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Pelham~Windham News


Volume 8 Number 7 September 3, 2010 16 Pages Spencer’s Mountain


by Jay Hobson Most people go through hills and


valleys in life, but Spencer Desfosses, 9, from Bow, has been dealt a mountain. Diagnosed at age 5 with Becker’s


Muscular Dystrophy, Spencer has a positive attitude that rivals any adult. According to the Muscular Dystrophy


Association (MDA) Website, Becker’s Muscular Dystrophy is a degenerative disease that usually occurs in teens and adults and affects the voluntary muscles, causing a weakness and wasting of the shoulders, hips, and thighs. Spencer, this year’s NH Goodwill


Ambassador for the MDA, traveled around the state on the last two Mondays kicking off the firefighter’s Fill the Boot campaign on August 23 along the seacoast, and last Monday, Spencer traveled in fire trucks from Franklin with stops in Tilton, Concord, Hooksett, Manchester, Bedford, Merrimack, Nashua, Hudson, Pelham, Salem, Windham, Londonderry, and then back to Manchester, where he threw out the first ball at the Fisher Cats game. Spencer was accompanied on his trek


by Fungo, the Fisher Cats mascot and Spencer’s new friend. Spencer’s mom, Jill Lanoie, marvels at


his stamina. “Every day is a struggle; he’s pulled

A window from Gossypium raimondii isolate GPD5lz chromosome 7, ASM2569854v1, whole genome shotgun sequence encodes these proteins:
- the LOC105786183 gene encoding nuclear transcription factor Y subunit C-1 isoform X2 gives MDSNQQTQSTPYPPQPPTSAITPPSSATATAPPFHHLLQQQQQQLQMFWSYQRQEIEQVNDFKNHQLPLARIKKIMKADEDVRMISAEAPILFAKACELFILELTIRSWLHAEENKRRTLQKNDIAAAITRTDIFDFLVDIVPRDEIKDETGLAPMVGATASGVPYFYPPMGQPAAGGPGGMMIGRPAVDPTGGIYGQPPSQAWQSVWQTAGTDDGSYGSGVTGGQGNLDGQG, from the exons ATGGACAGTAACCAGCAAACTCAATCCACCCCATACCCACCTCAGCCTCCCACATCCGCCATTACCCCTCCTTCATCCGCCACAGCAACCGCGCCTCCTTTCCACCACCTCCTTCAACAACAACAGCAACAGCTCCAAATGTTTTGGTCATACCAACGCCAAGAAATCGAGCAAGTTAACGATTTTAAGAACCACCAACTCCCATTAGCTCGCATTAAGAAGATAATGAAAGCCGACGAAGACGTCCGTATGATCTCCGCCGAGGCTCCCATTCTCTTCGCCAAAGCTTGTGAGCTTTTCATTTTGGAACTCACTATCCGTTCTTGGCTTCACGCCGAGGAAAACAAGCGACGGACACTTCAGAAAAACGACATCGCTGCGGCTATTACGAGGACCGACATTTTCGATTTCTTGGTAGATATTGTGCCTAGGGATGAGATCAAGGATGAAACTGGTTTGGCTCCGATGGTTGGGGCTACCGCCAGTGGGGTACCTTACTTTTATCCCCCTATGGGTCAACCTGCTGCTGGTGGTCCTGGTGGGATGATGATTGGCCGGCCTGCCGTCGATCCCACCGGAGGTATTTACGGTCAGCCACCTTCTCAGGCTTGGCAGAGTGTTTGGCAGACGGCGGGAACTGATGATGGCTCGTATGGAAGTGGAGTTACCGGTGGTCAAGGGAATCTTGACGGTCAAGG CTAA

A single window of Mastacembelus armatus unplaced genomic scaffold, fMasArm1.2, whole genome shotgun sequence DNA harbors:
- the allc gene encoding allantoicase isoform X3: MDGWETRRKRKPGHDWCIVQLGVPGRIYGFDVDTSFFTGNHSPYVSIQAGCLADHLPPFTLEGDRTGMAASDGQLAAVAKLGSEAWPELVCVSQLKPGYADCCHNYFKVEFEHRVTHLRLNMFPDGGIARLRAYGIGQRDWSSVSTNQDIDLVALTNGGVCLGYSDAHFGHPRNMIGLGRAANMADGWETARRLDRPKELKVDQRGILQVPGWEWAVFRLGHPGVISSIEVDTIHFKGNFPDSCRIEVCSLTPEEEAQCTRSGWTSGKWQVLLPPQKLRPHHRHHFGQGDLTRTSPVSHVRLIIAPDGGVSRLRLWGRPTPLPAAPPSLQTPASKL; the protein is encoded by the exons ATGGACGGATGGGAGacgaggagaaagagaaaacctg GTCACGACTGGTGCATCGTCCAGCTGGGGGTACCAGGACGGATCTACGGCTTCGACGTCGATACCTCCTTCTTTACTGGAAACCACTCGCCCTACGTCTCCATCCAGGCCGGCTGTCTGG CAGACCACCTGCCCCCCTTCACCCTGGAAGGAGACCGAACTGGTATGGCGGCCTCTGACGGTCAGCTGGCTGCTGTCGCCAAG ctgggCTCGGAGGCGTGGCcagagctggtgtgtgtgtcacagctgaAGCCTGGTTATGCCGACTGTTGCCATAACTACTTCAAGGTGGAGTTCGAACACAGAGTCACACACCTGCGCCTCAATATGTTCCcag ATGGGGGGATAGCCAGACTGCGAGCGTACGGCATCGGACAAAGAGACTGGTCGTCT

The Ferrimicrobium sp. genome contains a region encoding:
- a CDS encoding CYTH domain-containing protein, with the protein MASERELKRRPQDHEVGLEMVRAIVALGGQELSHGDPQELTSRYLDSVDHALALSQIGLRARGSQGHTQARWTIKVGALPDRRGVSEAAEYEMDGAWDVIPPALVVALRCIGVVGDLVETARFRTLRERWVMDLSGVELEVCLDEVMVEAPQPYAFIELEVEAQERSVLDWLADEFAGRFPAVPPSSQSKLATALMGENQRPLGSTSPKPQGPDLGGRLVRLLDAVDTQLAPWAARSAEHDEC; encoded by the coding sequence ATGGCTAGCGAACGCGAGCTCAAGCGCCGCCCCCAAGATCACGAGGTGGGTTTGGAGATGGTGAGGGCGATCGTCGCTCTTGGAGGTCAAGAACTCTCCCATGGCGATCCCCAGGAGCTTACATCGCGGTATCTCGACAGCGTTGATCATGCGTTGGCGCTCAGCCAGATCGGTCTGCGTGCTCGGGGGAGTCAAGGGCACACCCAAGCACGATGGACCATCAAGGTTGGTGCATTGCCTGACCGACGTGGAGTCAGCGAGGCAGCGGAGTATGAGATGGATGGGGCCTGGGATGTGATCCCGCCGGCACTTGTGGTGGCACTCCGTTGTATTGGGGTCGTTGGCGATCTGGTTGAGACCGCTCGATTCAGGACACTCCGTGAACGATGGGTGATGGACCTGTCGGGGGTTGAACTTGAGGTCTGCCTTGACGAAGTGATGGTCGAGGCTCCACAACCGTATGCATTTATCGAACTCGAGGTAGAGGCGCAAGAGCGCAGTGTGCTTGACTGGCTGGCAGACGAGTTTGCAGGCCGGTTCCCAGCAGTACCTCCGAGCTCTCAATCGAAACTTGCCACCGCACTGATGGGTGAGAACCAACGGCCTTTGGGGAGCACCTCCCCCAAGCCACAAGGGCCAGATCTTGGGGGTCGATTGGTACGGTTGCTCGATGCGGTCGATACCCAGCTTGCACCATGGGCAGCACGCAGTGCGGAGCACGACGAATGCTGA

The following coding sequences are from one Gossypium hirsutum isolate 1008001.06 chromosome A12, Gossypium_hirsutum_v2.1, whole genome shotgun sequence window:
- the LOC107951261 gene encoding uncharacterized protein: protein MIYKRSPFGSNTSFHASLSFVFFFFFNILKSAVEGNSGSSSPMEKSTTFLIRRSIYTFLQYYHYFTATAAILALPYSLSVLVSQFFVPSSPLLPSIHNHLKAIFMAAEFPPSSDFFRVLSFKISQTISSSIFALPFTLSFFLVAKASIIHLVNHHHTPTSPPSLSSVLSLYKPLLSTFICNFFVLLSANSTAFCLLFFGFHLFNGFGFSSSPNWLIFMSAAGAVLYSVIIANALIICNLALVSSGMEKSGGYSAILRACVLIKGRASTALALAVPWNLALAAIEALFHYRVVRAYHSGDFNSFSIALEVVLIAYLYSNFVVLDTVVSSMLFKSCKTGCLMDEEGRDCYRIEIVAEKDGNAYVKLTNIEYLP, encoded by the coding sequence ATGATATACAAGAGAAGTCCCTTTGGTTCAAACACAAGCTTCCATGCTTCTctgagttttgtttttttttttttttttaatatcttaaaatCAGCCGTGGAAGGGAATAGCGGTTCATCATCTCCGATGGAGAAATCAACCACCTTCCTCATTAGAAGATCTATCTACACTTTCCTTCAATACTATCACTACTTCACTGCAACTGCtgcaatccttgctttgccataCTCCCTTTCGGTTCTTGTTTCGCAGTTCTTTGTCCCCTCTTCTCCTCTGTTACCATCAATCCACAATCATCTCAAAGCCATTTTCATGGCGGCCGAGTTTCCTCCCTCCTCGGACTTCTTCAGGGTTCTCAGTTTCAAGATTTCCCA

out of class constantly because of learning disabilities associated with muscular dystrophy, and he’s starting to


WCTV Cable Coordinator Resigns


by Barbara O’Brien During the approximately two Spencer boards Engine 1 in Pelham after riding with Hudson on his way to Windham via Salem


feel a little bit different because he can’t keep up with the other kids. He can’t ride a bike, can’t run, and has fatigue, but he tries. He’s got motivation like you wouldn’t believe,” Lanoie said. The fire truck trek came out of the


blue when at a function in May, Spencer let it be known that he liked fire trucks. “Fire trucks are fun.


I really like fire


trucks,” Spencer said. Quiet and friendly, Spencer didn’t


talk much on the ride from the Icenter to Canobie Lake Park, where he was greeted by park officials and given a


welcome that included a welcome sign just for him. Then, it was on to Windham. The whole time, he just held Fungo’s hand and hugged everyone. Trails along Spencer’s mountain


have been blazed through research and medical discoveries; however, much more research needs to be done. This weekend, firefighters in Salem and Windham, along with stations nationwide, will be out with tall rubber boots collecting donations for muscular dystrophy—for kids and adults who are navigating their own mountains.